The battle for Celtic’s soul – “No enemy but time”

Monday 4 March 2024 will mark a notable anniversary in Celtic’s history; it is 30 years since the Fergus McCann-led takeover removed the old Board from control…

In this five-part article series, you can relive or simply learn the story of these dramatic off-field events, ones that would build the foundations which have led to the Bhoys’ 21st century dominance. It is remarkable tale, featuring a whole host of characters, including dynasties of Celtic owners, one Scots-Canadian, Willie Falconer – and even a 19th century American train driver!

PART 1 – “No enemy but time”

Before the takeover

In order to truly understand how Celtic’s 1994 takeover came about, it’s important to first go back more than a century beforehand. The origins of the club are well-known; established by an Irish Marist brother to help feed the poor children of Glasgow’s east end. But there is more to the story than this.

Very early in the Bhoys’ history there emerged a split between that those who wanted a charitable focus and those who believed Celtic needed greater business expertise. The renowned club historians Pat Wood and Tom Campbell describe this as “the battle for Celtic’s soul.”

There were various attempts to turn the club from a member-owned organisation to a private company with shareholders. Finally in 1897 this happened and Celtic became a private limited company. There are various arguments as to why this happened. Some simply claim greed, others believe that it was not possible for Celtic to succeed (and thus make charity money) or compete with top Scottish and English teams without this approach.

Whatever the reasons it led to 5000 shares being issued, at a cost of £1 each. This began to concentrate ownership of the club in a smaller group, which in the long run would lead to the rise of Celtic’s dynasties, families who controlled the club across the generations.

Some names associated with 1897 stand out when studying the events of 1994. Most notable is James Kelly, Celtic’s first captain and a man who went on to become club chairman too. His name was amongst the first shareholders. His descendants Michael and Kevin were both on Celtic’s board in 1994.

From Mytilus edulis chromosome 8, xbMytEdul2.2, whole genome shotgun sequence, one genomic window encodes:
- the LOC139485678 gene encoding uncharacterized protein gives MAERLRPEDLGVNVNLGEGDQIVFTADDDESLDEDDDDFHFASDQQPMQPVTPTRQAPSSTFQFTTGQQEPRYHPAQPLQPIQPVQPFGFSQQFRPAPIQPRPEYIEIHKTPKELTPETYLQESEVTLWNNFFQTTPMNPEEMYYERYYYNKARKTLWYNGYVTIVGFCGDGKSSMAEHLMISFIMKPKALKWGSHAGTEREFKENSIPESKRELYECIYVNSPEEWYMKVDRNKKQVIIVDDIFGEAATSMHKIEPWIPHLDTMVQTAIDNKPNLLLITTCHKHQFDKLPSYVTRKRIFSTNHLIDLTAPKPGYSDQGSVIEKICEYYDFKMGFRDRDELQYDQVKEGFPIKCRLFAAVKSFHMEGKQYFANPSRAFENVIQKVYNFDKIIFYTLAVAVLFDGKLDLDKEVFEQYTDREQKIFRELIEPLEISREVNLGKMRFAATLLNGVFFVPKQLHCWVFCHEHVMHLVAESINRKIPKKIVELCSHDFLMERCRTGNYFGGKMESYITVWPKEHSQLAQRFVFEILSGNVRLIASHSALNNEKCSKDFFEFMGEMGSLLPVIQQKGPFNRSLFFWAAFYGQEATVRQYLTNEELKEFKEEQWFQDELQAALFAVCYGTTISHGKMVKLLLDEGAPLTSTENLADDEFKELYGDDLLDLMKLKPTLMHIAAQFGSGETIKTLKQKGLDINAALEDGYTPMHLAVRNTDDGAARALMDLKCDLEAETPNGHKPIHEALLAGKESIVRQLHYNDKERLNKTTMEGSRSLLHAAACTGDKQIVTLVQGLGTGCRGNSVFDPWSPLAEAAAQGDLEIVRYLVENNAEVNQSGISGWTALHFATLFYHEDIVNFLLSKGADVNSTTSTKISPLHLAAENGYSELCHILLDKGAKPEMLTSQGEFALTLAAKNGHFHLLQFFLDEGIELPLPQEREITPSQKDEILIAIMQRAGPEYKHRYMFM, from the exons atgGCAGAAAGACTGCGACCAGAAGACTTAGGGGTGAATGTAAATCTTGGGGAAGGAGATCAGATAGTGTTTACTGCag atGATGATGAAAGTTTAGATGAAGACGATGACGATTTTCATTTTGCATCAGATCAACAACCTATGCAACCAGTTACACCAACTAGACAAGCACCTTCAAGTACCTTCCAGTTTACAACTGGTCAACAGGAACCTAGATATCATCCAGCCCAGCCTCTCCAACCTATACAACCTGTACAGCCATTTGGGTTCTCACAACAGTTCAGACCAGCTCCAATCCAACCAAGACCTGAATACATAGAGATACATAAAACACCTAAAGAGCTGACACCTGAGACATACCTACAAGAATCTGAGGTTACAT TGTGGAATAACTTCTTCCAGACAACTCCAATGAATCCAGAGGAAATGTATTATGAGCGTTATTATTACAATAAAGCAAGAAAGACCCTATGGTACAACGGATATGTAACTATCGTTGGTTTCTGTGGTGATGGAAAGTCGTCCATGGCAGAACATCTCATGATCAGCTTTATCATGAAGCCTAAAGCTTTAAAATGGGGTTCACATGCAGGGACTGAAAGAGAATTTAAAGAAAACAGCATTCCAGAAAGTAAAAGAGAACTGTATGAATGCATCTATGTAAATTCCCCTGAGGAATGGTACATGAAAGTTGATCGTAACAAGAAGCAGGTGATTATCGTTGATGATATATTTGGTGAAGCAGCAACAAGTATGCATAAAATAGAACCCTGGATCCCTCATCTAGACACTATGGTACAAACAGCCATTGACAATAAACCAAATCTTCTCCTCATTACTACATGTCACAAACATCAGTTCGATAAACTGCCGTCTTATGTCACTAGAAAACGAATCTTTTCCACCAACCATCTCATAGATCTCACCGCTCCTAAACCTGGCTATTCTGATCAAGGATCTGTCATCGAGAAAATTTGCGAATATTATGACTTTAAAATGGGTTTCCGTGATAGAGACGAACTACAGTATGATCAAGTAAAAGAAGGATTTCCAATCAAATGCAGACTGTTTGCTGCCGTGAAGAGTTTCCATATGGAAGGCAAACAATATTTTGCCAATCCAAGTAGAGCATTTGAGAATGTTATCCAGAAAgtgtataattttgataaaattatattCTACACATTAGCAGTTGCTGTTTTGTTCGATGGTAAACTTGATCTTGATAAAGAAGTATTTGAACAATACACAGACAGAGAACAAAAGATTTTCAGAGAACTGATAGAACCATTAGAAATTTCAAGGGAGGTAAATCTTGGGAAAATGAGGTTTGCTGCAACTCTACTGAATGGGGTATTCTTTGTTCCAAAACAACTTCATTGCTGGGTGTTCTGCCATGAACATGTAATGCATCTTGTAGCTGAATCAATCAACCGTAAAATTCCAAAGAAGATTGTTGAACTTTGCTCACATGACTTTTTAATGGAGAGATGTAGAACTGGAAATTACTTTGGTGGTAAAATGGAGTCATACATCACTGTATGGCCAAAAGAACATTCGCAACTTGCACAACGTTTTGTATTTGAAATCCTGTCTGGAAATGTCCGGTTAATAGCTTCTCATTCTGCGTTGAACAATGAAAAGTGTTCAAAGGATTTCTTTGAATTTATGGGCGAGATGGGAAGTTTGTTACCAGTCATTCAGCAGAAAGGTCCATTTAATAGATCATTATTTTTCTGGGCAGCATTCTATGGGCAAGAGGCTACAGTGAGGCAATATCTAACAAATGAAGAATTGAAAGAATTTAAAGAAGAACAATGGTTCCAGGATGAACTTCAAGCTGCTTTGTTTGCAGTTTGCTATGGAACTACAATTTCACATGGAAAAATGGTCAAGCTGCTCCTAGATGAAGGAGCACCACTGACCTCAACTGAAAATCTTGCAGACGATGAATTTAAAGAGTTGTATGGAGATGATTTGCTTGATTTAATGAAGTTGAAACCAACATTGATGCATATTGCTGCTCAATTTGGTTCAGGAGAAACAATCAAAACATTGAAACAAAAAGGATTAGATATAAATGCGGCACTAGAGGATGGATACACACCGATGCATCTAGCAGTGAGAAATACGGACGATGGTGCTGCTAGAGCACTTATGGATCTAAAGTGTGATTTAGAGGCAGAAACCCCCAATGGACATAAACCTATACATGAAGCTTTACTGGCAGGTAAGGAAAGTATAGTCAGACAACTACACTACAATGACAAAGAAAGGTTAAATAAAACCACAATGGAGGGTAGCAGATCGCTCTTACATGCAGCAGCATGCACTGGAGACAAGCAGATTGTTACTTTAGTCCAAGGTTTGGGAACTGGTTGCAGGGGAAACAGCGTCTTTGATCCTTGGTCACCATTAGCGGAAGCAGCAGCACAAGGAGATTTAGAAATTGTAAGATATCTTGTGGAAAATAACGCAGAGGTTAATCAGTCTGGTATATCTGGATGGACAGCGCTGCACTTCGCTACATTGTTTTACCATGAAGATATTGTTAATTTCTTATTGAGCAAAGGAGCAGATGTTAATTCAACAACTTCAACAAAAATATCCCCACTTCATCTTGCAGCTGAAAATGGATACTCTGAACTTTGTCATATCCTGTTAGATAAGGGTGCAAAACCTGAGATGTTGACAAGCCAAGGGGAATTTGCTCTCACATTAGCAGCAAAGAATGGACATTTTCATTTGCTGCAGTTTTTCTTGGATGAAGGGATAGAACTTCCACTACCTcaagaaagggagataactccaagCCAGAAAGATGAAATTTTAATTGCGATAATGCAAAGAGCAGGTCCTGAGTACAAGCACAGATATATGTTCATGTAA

In addition, the 1897 share issue led to James Grant – a Belfast-born wine merchant – becoming the club’s largest shareholder. His great-grandson, Tom, was also part of 1994’s board. (Tom these days is a great supporter and reader of The Celtic Star, providing us with over a thousand unique and unpublished photographs from his time at the club, so that we can share with the Celtic support).

Although there were other smaller shares issues up to 1919, by 1994 the shares largely remained concentrated in the hands of a small group of families. When they did change hands, it was generally kept within the bloodline, for very low rates. In the early 1990s, Celtic shares sold privately for around £3; by the time of the 1994 changes, £350 was a more common figure.

The mid-2000s book ‘Freakonomics’ examined the role of ‘scions’ and business success. Specifically this looked at big businesses that were passed on to descendants of the original founders. It suggests that such companies tended to struggle over time as those that come after the original owners are often less effective than their forebears.